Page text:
When she graduated from college, Sara Small planned to work with young children with autism. She studied applied behavior analysis at Western Michigan University, but when she graduated, there weren’t a lot of facilities serving that demographic – at least not around here. She had a friend who worked at Madison Center and encouraged her to apply. She ended up working as a case manager with adults with a serious mental illness – a position she still loves after almost 20 years in the field.

“It’s rewarding to know that you’re a client’s bridge to get through life, to help them have better days, to maintain a quality of life.”

Sara Small

Adult Case Manager

“I think a lot of people right out of college think they want to work with children and that working with adults is scary,” she said. “But now I think the reality is the other way around. Helping a child is a lot to bear. Adults have some better decision-making skills. You guide them and help them, but they’re their own responsibility. I’m very glad that the world led me here.”

Sara’s position is a combination of care facilitation and skills training. She works with clients on things like personal finances, applying for or renewing entitlement benefits with other agencies, helping make and keep medical appointments and individual treatment planning. She serves between 25 and 30 people at a time. Some meet weekly, bi-weekly, monthly or at other intervals, depending on their level of need. She’s been with some clients for more than 15 years, and she’s good at building relationships with them. It takes dependability – and good boundaries, she says.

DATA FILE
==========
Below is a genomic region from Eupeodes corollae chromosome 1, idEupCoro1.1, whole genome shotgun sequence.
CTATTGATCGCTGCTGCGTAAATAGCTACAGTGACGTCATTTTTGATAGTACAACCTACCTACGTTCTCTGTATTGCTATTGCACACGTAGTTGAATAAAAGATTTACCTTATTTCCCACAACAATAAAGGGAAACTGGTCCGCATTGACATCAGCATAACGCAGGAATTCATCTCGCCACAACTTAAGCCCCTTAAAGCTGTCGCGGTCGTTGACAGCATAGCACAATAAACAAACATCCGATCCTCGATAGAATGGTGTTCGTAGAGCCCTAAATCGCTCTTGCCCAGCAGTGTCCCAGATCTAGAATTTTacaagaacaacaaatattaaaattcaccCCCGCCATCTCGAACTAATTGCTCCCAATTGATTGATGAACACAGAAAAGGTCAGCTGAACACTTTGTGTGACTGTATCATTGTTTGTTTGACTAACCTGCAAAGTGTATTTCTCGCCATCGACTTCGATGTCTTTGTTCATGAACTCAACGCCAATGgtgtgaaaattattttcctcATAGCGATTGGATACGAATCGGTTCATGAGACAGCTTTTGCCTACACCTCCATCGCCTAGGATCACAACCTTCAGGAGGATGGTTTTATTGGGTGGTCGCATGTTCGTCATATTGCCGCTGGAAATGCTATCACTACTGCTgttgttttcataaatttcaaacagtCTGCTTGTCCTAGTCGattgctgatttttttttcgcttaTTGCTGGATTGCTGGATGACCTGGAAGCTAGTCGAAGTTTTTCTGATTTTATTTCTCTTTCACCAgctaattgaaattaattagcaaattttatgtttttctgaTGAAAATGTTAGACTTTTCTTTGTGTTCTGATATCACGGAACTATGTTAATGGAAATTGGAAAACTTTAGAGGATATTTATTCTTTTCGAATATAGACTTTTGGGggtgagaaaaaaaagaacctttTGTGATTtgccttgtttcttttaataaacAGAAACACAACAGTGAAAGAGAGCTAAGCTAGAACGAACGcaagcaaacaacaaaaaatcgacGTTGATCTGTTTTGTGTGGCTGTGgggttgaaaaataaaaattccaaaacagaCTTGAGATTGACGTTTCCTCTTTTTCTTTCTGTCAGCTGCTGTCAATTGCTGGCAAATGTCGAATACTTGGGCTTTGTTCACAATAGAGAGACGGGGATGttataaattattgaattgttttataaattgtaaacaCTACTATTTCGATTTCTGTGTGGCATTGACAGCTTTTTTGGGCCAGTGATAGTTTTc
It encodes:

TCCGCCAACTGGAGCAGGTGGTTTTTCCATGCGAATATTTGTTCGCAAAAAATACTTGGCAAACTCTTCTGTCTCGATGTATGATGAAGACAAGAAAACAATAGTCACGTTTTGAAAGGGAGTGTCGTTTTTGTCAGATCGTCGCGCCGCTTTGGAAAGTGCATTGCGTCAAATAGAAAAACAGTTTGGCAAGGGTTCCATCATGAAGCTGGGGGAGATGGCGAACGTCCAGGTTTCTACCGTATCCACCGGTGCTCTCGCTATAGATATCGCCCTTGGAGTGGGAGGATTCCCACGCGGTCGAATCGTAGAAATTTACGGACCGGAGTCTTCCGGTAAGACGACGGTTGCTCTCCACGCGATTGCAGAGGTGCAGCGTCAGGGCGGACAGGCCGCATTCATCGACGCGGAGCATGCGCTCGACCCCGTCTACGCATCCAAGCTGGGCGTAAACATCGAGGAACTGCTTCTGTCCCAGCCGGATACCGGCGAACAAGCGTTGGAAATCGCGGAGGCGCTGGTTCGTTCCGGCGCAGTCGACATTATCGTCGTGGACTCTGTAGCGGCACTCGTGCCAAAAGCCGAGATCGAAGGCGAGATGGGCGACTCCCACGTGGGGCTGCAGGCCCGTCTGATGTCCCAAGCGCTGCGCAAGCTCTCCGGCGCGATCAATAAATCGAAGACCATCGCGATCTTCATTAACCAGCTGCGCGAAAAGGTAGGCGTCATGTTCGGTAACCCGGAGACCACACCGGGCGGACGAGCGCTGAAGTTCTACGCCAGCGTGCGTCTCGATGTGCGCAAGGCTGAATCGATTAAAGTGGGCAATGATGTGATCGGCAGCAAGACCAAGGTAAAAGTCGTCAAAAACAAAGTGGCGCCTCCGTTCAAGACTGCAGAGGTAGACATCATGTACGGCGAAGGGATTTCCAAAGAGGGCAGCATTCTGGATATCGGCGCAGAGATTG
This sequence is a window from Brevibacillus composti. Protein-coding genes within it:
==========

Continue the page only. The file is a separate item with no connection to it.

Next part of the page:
“You have to be compassionate, but you also have to be selfish because you have to leave all this somewhat-traumatic stuff you have to witness behind you,” she said. “It’s finding that balance of being really compassionate but being selfish enough to let it all go at the end of the day. It’s really heavy stuff, you see people facing homelessness, addiction, extreme poverty, loneliness.”

Despite the challenges of the job, Sara says it’s rewarding, too. She serves as a link between her clients and the world – a world that might otherwise disregard them. Clients with serious mental illness may have little social or family support, few resources, lack basic necessities or struggle with independent living.

“It’s rewarding to know that you’re their bridge to get through life, to help them have better days, to maintain a quality of life. It makes a difference to them,” she said. “Some days, you don’t feel appreciated, nobody’s doing what their supposed to be doing. Other days, somebody made progress with their health or their independence or keeping their apartment clean. You just got to remember the better days and the bigger picture.”

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